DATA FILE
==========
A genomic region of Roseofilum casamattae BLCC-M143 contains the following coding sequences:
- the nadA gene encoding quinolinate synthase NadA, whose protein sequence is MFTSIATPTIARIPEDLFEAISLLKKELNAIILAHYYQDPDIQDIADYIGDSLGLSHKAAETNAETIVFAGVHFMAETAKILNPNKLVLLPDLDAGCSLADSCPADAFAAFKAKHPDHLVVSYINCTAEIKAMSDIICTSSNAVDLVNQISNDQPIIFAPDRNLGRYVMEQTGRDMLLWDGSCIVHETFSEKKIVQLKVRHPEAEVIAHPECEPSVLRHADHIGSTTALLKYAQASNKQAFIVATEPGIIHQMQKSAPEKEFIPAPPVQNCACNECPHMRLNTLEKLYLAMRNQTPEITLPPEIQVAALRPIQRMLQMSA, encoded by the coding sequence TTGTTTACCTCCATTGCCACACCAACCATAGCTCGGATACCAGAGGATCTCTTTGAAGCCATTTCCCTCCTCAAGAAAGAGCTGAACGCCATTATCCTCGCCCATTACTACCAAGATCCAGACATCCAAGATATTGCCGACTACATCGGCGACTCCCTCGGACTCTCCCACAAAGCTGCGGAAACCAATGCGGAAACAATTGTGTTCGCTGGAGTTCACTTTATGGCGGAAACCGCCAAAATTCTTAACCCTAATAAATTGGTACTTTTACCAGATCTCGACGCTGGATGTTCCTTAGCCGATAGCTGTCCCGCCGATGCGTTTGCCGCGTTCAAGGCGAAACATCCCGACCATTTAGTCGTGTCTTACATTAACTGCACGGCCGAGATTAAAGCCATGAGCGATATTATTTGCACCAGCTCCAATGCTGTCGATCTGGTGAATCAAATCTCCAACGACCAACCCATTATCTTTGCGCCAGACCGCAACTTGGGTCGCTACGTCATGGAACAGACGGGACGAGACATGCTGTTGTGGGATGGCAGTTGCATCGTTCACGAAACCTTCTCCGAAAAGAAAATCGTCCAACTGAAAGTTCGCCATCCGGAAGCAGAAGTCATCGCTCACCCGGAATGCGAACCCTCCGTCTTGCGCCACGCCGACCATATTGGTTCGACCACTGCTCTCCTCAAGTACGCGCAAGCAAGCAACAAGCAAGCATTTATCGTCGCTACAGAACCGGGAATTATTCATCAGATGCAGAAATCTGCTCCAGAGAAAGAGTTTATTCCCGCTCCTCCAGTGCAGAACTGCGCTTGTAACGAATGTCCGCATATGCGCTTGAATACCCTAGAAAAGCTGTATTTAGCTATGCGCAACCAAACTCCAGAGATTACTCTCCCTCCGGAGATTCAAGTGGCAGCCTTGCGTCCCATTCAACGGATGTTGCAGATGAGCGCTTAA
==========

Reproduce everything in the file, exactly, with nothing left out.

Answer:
A genomic region of Roseofilum casamattae BLCC-M143 contains the following coding sequences:
- the nadA gene encoding quinolinate synthase NadA, whose protein sequence is MFTSIATPTIARIPEDLFEAISLLKKELNAIILAHYYQDPDIQDIADYIGDSLGLSHKAAETNAETIVFAGVHFMAETAKILNPNKLVLLPDLDAGCSLADSCPADAFAAFKAKHPDHLVVSYINCTAEIKAMSDIICTSSNAVDLVNQISNDQPIIFAPDRNLGRYVMEQTGRDMLLWDGSCIVHETFSEKKIVQLKVRHPEAEVIAHPECEPSVLRHADHIGSTTALLKYAQASNKQAFIVATEPGIIHQMQKSAPEKEFIPAPPVQNCACNECPHMRLNTLEKLYLAMRNQTPEITLPPEIQVAALRPIQRMLQMSA, encoded by the coding sequence TTGTTTACCTCCATTGCCACACCAACCATAGCTCGGATACCAGAGGATCTCTTTGAAGCCATTTCCCTCCTCAAGAAAGAGCTGAACGCCATTATCCTCGCCCATTACTACCAAGATCCAGACATCCAAGATATTGCCGACTACATCGGCGACTCCCTCGGACTCTCCCACAAAGCTGCGGAAACCAATGCGGAAACAATTGTGTTCGCTGGAGTTCACTTTATGGCGGAAACCGCCAAAATTCTTAACCCTAATAAATTGGTACTTTTACCAGATCTCGACGCTGGATGTTCCTTAGCCGATAGCTGTCCCGCCGATGCGTTTGCCGCGTTCAAGGCGAAACATCCCGACCATTTAGTCGTGTCTTACATTAACTGCACGGCCGAGATTAAAGCCATGAGCGATATTATTTGCACCAGCTCCAATGCTGTCGATCTGGTGAATCAAATCTCCAACGACCAACCCATTATCTTTGCGCCAGACCGCAACTTGGGTCGCTACGTCATGGAACAGACGGGACGAGACATGCTGTTGTGGGATGGCAGTTGCATCGTTCACGAAACCTTCTCCGAAAAGAAAATCGTCCAACTGAAAGTTCGCCATCCGGAAGCAGAAGTCATCGCTCACCCGGAATGCGAACCCTCCGTCTTGCGCCACGCCGACCATATTGGTTCGACCACTGCTCTCCTCAAGTACGCGCAAGCAAGCAACAAGCAAGCATTTATCGTCGCTACAGAACCGGGAATTATTCATCAGATGCAGAAATCTGCTCCAGAGAAAGAGTTTATTCCCGCTCCTCCAGTGCAGAACTGCGCTTGTAACGAATGTCCGCATATGCGCTTGAATACCCTAGAAAAGCTGTATTTAGCTATGCGCAACCAAACTCCAGAGATTACTCTCCCTCCGGAGATTCAAGTGGCAGCCTTGCGTCCCATTCAACGGATGTTGCAGATGAGCGCTTAA